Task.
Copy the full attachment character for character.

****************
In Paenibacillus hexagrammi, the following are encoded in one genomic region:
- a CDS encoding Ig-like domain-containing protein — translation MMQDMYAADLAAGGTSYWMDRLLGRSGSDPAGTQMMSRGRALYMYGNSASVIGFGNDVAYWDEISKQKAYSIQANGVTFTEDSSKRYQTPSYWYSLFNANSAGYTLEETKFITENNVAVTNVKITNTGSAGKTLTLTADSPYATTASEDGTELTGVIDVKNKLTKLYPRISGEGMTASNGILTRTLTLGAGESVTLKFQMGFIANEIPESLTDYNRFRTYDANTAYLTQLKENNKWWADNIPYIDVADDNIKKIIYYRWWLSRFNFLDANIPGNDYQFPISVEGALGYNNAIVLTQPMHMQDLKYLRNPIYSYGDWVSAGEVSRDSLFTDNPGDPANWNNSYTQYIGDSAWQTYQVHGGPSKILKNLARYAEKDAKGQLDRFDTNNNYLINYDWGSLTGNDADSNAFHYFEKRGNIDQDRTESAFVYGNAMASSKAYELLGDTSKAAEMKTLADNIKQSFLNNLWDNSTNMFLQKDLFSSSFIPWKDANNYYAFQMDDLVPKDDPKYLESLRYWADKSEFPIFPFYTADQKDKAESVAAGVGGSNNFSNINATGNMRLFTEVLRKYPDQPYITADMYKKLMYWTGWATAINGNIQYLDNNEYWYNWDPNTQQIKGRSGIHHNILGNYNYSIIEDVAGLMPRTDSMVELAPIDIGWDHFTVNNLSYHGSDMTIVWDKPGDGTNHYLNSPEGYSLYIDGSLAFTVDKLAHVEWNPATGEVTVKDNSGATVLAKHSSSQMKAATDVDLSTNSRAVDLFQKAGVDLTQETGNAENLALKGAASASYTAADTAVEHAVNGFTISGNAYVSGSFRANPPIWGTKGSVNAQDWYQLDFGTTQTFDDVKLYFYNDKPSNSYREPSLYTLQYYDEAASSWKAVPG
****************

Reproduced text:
In Paenibacillus hexagrammi, the following are encoded in one genomic region:
- a CDS encoding Ig-like domain-containing protein — translation MMQDMYAADLAAGGTSYWMDRLLGRSGSDPAGTQMMSRGRALYMYGNSASVIGFGNDVAYWDEISKQKAYSIQANGVTFTEDSSKRYQTPSYWYSLFNANSAGYTLEETKFITENNVAVTNVKITNTGSAGKTLTLTADSPYATTASEDGTELTGVIDVKNKLTKLYPRISGEGMTASNGILTRTLTLGAGESVTLKFQMGFIANEIPESLTDYNRFRTYDANTAYLTQLKENNKWWADNIPYIDVADDNIKKIIYYRWWLSRFNFLDANIPGNDYQFPISVEGALGYNNAIVLTQPMHMQDLKYLRNPIYSYGDWVSAGEVSRDSLFTDNPGDPANWNNSYTQYIGDSAWQTYQVHGGPSKILKNLARYAEKDAKGQLDRFDTNNNYLINYDWGSLTGNDADSNAFHYFEKRGNIDQDRTESAFVYGNAMASSKAYELLGDTSKAAEMKTLADNIKQSFLNNLWDNSTNMFLQKDLFSSSFIPWKDANNYYAFQMDDLVPKDDPKYLESLRYWADKSEFPIFPFYTADQKDKAESVAAGVGGSNNFSNINATGNMRLFTEVLRKYPDQPYITADMYKKLMYWTGWATAINGNIQYLDNNEYWYNWDPNTQQIKGRSGIHHNILGNYNYSIIEDVAGLMPRTDSMVELAPIDIGWDHFTVNNLSYHGSDMTIVWDKPGDGTNHYLNSPEGYSLYIDGSLAFTVDKLAHVEWNPATGEVTVKDNSGATVLAKHSSSQMKAATDVDLSTNSRAVDLFQKAGVDLTQETGNAENLALKGAASASYTAADTAVEHAVNGFTISGNAYVSGSFRANPPIWGTKGSVNAQDWYQLDFGTTQTFDDVKLYFYNDKPSNSYREPSLYTLQYYDEAASSWKAVPG